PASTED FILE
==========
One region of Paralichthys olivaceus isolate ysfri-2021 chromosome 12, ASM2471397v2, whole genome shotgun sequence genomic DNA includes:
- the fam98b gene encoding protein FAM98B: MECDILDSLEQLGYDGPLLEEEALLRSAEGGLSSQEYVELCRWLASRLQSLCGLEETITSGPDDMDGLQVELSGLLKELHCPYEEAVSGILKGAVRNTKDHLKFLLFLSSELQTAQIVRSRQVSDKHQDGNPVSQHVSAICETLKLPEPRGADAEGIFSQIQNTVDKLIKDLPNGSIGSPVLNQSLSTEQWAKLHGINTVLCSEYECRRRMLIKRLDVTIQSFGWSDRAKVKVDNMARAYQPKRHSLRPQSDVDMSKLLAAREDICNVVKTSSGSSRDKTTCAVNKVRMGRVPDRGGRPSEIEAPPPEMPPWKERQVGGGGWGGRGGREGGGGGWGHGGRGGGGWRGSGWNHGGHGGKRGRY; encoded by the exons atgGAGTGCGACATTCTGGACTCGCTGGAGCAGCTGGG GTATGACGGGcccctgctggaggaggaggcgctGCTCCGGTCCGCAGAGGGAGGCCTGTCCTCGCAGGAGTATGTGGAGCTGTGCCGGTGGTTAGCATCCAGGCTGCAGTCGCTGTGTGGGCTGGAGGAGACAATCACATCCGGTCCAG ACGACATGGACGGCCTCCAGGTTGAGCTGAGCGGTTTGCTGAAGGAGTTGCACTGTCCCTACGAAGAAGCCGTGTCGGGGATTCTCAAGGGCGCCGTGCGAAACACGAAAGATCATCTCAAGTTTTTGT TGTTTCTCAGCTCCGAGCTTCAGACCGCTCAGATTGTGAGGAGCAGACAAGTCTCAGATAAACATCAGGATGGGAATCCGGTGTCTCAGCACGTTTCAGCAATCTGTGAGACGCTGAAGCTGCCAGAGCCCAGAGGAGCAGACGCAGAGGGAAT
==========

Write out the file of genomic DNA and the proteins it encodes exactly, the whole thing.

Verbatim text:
One region of Paralichthys olivaceus isolate ysfri-2021 chromosome 12, ASM2471397v2, whole genome shotgun sequence genomic DNA includes:
- the fam98b gene encoding protein FAM98B: MECDILDSLEQLGYDGPLLEEEALLRSAEGGLSSQEYVELCRWLASRLQSLCGLEETITSGPDDMDGLQVELSGLLKELHCPYEEAVSGILKGAVRNTKDHLKFLLFLSSELQTAQIVRSRQVSDKHQDGNPVSQHVSAICETLKLPEPRGADAEGIFSQIQNTVDKLIKDLPNGSIGSPVLNQSLSTEQWAKLHGINTVLCSEYECRRRMLIKRLDVTIQSFGWSDRAKVKVDNMARAYQPKRHSLRPQSDVDMSKLLAAREDICNVVKTSSGSSRDKTTCAVNKVRMGRVPDRGGRPSEIEAPPPEMPPWKERQVGGGGWGGRGGREGGGGGWGHGGRGGGGWRGSGWNHGGHGGKRGRY; encoded by the exons atgGAGTGCGACATTCTGGACTCGCTGGAGCAGCTGGG GTATGACGGGcccctgctggaggaggaggcgctGCTCCGGTCCGCAGAGGGAGGCCTGTCCTCGCAGGAGTATGTGGAGCTGTGCCGGTGGTTAGCATCCAGGCTGCAGTCGCTGTGTGGGCTGGAGGAGACAATCACATCCGGTCCAG ACGACATGGACGGCCTCCAGGTTGAGCTGAGCGGTTTGCTGAAGGAGTTGCACTGTCCCTACGAAGAAGCCGTGTCGGGGATTCTCAAGGGCGCCGTGCGAAACACGAAAGATCATCTCAAGTTTTTGT TGTTTCTCAGCTCCGAGCTTCAGACCGCTCAGATTGTGAGGAGCAGACAAGTCTCAGATAAACATCAGGATGGGAATCCGGTGTCTCAGCACGTTTCAGCAATCTGTGAGACGCTGAAGCTGCCAGAGCCCAGAGGAGCAGACGCAGAGGGAAT